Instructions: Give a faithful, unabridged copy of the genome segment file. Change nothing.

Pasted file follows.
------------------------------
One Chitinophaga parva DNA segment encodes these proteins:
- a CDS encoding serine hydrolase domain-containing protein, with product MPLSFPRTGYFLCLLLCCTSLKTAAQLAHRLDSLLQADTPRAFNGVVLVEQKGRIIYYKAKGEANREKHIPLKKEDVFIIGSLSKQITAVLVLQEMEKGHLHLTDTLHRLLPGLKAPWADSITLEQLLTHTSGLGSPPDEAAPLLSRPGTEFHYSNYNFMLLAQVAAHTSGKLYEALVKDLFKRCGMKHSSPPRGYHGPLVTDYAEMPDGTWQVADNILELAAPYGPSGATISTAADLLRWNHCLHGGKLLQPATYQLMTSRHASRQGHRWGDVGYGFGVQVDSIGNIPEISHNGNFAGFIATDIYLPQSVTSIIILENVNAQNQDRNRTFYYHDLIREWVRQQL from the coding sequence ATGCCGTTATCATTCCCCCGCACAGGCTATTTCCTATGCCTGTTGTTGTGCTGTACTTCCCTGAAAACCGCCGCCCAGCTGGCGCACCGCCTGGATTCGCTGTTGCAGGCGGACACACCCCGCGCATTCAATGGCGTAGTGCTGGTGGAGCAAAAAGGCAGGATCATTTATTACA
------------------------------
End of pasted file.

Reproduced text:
One Chitinophaga parva DNA segment encodes these proteins:
- a CDS encoding serine hydrolase domain-containing protein, with product MPLSFPRTGYFLCLLLCCTSLKTAAQLAHRLDSLLQADTPRAFNGVVLVEQKGRIIYYKAKGEANREKHIPLKKEDVFIIGSLSKQITAVLVLQEMEKGHLHLTDTLHRLLPGLKAPWADSITLEQLLTHTSGLGSPPDEAAPLLSRPGTEFHYSNYNFMLLAQVAAHTSGKLYEALVKDLFKRCGMKHSSPPRGYHGPLVTDYAEMPDGTWQVADNILELAAPYGPSGATISTAADLLRWNHCLHGGKLLQPATYQLMTSRHASRQGHRWGDVGYGFGVQVDSIGNIPEISHNGNFAGFIATDIYLPQSVTSIIILENVNAQNQDRNRTFYYHDLIREWVRQQL from the coding sequence ATGCCGTTATCATTCCCCCGCACAGGCTATTTCCTATGCCTGTTGTTGTGCTGTACTTCCCTGAAAACCGCCGCCCAGCTGGCGCACCGCCTGGATTCGCTGTTGCAGGCGGACACACCCCGCGCATTCAATGGCGTAGTGCTGGTGGAGCAAAAAGGCAGGATCATTTATTACA